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A website called www.thankskomen.com asks people to commend Komen by adding their names to the site. Austin Ruse, president of the Catholic Family and Human Rights Institute, issued an action alert saying, “I ask you right now, no matter where you are in the world, to email the Susan G. Komen Foundation and thank them for defunding Planned Parenthood.”

In a conference call with reporters Thursday, Mrs. Brinker said Komen’s own donations “are up 100 percent in the past two days” since the Associated Press first reported the cutoff.

Why the cutoff?

Pro-life groups have long been wary of Komen as a result of its connection with Planned Parenthood. Komen has contributed about $700,000 annually to Planned Parenthood for mammograms for low-income women.

But Planned Parenthood ran afoul of Komen’s newly implemented grant criteria because it provides only manual breast cancer screenings, which have been shown to be less effective than mammograms.

“Wherever possible, we want to grant to the provider that is actually providing the lifesaving mammogram,” Mrs. Brinker said in the video.

Planned Parenthood is also the subject of a congressional investigation, launched in September by Rep. Cliff Stearns, Florida Republican, into whether it uses taxpayer funds for abortion - another fact that would disqualify them from Komen’s grant criteria.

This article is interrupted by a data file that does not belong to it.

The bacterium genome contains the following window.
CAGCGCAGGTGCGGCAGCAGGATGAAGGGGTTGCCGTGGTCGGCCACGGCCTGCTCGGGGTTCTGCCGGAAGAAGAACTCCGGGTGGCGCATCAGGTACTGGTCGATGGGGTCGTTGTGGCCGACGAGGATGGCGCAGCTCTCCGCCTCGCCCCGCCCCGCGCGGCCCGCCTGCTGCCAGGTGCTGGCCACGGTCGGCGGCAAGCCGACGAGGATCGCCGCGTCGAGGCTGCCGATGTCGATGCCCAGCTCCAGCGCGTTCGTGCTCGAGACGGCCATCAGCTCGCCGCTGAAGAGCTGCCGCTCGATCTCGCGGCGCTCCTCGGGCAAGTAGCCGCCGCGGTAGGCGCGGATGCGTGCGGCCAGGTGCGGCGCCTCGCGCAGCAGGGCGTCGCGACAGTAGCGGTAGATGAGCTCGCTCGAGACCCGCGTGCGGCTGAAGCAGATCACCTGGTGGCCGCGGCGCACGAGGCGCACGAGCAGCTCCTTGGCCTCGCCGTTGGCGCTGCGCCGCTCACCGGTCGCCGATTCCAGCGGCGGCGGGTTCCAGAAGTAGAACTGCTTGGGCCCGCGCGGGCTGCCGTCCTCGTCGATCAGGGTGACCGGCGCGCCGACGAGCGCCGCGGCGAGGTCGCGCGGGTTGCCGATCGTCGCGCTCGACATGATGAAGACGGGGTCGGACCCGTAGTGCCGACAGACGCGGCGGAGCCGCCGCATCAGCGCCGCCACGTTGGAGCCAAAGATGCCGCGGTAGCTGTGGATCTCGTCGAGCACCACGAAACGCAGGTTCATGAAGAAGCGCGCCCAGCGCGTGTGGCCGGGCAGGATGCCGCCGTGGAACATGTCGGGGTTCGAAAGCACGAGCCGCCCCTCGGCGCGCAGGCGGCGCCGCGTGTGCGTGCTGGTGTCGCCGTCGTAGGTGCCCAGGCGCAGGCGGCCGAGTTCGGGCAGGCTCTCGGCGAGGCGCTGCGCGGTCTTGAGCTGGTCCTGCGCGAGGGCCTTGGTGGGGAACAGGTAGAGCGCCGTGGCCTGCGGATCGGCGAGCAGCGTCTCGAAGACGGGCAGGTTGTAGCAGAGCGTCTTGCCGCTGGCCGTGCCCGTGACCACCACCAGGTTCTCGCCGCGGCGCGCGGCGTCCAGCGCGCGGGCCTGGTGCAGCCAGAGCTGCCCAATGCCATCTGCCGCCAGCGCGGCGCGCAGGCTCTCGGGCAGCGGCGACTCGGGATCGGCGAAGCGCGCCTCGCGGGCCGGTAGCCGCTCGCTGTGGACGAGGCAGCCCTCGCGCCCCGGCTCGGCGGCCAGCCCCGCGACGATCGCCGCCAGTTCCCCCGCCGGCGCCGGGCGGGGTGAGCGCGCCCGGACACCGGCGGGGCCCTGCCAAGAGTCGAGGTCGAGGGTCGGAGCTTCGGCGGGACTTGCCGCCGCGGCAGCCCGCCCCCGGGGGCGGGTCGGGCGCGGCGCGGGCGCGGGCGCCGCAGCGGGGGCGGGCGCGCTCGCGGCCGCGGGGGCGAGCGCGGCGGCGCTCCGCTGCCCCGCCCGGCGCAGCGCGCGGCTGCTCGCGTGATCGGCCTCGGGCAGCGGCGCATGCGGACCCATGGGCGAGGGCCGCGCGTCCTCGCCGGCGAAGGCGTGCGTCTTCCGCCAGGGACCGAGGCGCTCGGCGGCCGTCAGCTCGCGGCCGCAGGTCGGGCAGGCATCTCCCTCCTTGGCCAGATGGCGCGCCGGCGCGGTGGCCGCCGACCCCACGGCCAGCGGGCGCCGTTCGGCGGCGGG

Jeanne Monahan, director of FRC’s Center for Human Dignity, said that lost in the uproar over the decision is Komen’s stated goal to be neutral on the abortion issue.

Komen wants to be out of the culture wars. It’s not that they want to be pro-life; they’re abortion-neutral. And they’ve been very clear about that,” said Ms. Monahan.

Charmaine Yoest, president and CEO of Americans United for Life and herself a breast cancer survivor, said she had stopped running in the Race for the Cure after learning of the Planned Parenthood connection, but that now she would be “racing with them to support this courageous decision.”

“The work of the Komen Foundation has lifesaving potential and should not be intertwined with an industry dealing with death,” Mrs. Yoest said in a statement.

Her organization has been credited with spurring the congressional probe after releasing a report in 2011, “The Case for Investigating Planned Parenthood.”

Funds recouped

Planned Parenthood responded to the Komen move by launching a fundraising drive to make up for the roughly $680,000 received in 2011 from the foundation.

By Wednesday, the group reported raising more than $400,000 from more than 6,000 donors, as well as a $250,000 grant from Texas oil executive Lee Fikes and his wife, Amy.

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